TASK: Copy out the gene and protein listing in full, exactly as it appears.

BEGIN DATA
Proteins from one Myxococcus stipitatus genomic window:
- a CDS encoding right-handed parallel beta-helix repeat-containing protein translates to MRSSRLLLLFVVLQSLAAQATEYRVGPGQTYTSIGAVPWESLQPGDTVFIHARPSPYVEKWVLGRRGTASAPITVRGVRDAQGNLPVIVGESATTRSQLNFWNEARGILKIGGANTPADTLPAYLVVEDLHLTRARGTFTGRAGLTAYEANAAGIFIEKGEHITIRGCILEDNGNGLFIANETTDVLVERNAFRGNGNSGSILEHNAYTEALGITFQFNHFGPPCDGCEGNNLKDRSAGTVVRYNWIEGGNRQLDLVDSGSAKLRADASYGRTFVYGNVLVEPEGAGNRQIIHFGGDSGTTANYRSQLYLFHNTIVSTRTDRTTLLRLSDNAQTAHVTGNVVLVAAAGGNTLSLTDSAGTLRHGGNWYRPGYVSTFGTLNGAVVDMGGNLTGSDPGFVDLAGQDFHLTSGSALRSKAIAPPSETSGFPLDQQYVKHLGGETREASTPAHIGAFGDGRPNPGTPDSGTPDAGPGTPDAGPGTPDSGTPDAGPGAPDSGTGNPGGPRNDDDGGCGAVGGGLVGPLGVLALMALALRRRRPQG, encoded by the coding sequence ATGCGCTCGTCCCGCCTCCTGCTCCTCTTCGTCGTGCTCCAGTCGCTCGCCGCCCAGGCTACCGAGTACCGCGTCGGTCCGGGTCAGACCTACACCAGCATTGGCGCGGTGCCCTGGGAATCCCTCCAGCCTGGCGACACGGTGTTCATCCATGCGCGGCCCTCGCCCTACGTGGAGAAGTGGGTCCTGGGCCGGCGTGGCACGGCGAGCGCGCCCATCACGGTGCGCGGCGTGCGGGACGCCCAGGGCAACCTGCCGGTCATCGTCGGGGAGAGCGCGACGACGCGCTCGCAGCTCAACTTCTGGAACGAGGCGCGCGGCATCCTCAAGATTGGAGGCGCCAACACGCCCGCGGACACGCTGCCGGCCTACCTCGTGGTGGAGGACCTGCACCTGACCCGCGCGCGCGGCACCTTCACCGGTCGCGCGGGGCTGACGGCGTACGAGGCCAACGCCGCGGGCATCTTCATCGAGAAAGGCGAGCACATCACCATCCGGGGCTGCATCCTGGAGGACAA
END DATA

Proteins from one Myxococcus stipitatus genomic window:
- a CDS encoding right-handed parallel beta-helix repeat-containing protein translates to MRSSRLLLLFVVLQSLAAQATEYRVGPGQTYTSIGAVPWESLQPGDTVFIHARPSPYVEKWVLGRRGTASAPITVRGVRDAQGNLPVIVGESATTRSQLNFWNEARGILKIGGANTPADTLPAYLVVEDLHLTRARGTFTGRAGLTAYEANAAGIFIEKGEHITIRGCILEDNGNGLFIANETTDVLVERNAFRGNGNSGSILEHNAYTEALGITFQFNHFGPPCDGCEGNNLKDRSAGTVVRYNWIEGGNRQLDLVDSGSAKLRADASYGRTFVYGNVLVEPEGAGNRQIIHFGGDSGTTANYRSQLYLFHNTIVSTRTDRTTLLRLSDNAQTAHVTGNVVLVAAAGGNTLSLTDSAGTLRHGGNWYRPGYVSTFGTLNGAVVDMGGNLTGSDPGFVDLAGQDFHLTSGSALRSKAIAPPSETSGFPLDQQYVKHLGGETREASTPAHIGAFGDGRPNPGTPDSGTPDAGPGTPDAGPGTPDSGTPDAGPGAPDSGTGNPGGPRNDDDGGCGAVGGGLVGPLGVLALMALALRRRRPQG, encoded by the coding sequence ATGCGCTCGTCCCGCCTCCTGCTCCTCTTCGTCGTGCTCCAGTCGCTCGCCGCCCAGGCTACCGAGTACCGCGTCGGTCCGGGTCAGACCTACACCAGCATTGGCGCGGTGCCCTGGGAATCCCTCCAGCCTGGCGACACGGTGTTCATCCATGCGCGGCCCTCGCCCTACGTGGAGAAGTGGGTCCTGGGCCGGCGTGGCACGGCGAGCGCGCCCATCACGGTGCGCGGCGTGCGGGACGCCCAGGGCAACCTGCCGGTCATCGTCGGGGAGAGCGCGACGACGCGCTCGCAGCTCAACTTCTGGAACGAGGCGCGCGGCATCCTCAAGATTGGAGGCGCCAACACGCCCGCGGACACGCTGCCGGCCTACCTCGTGGTGGAGGACCTGCACCTGACCCGCGCGCGCGGCACCTTCACCGGTCGCGCGGGGCTGACGGCGTACGAGGCCAACGCCGCGGGCATCTTCATCGAGAAAGGCGAGCACATCACCATCCGGGGCTGCATCCTGGAGGACAA